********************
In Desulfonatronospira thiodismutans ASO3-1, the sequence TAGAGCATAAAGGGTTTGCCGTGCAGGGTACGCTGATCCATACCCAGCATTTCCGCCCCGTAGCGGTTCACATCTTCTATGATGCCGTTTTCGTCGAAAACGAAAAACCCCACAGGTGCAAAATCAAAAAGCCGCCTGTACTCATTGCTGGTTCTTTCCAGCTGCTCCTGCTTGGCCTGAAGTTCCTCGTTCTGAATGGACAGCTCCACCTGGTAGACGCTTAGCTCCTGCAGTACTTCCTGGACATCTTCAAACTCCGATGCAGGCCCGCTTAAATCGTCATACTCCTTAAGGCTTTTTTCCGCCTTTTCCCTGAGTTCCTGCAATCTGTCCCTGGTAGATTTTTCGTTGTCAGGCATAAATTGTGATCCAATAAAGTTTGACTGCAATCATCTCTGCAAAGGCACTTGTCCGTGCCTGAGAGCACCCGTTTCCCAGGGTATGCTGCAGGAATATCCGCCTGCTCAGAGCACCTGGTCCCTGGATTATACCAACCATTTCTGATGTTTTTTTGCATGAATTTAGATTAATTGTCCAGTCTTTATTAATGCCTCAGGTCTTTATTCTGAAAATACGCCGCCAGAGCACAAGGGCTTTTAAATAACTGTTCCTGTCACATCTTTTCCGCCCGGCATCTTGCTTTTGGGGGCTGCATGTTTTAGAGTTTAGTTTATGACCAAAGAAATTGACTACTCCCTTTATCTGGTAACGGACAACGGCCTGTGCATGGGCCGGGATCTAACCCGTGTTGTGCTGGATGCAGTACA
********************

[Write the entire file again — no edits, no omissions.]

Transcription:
In Desulfonatronospira thiodismutans ASO3-1, the sequence TAGAGCATAAAGGGTTTGCCGTGCAGGGTACGCTGATCCATACCCAGCATTTCCGCCCCGTAGCGGTTCACATCTTCTATGATGCCGTTTTCGTCGAAAACGAAAAACCCCACAGGTGCAAAATCAAAAAGCCGCCTGTACTCATTGCTGGTTCTTTCCAGCTGCTCCTGCTTGGCCTGAAGTTCCTCGTTCTGAATGGACAGCTCCACCTGGTAGACGCTTAGCTCCTGCAGTACTTCCTGGACATCTTCAAACTCCGATGCAGGCCCGCTTAAATCGTCATACTCCTTAAGGCTTTTTTCCGCCTTTTCCCTGAGTTCCTGCAATCTGTCCCTGGTAGATTTTTCGTTGTCAGGCATAAATTGTGATCCAATAAAGTTTGACTGCAATCATCTCTGCAAAGGCACTTGTCCGTGCCTGAGAGCACCCGTTTCCCAGGGTATGCTGCAGGAATATCCGCCTGCTCAGAGCACCTGGTCCCTGGATTATACCAACCATTTCTGATGTTTTTTTGCATGAATTTAGATTAATTGTCCAGTCTTTATTAATGCCTCAGGTCTTTATTCTGAAAATACGCCGCCAGAGCACAAGGGCTTTTAAATAACTGTTCCTGTCACATCTTTTCCGCCCGGCATCTTGCTTTTGGGGGCTGCATGTTTTAGAGTTTAGTTTATGACCAAAGAAATTGACTACTCCCTTTATCTGGTAACGGACAACGGCCTGTGCATGGGCCGGGATCTAACCCGTGTTGTGCTGGATGCAGTACA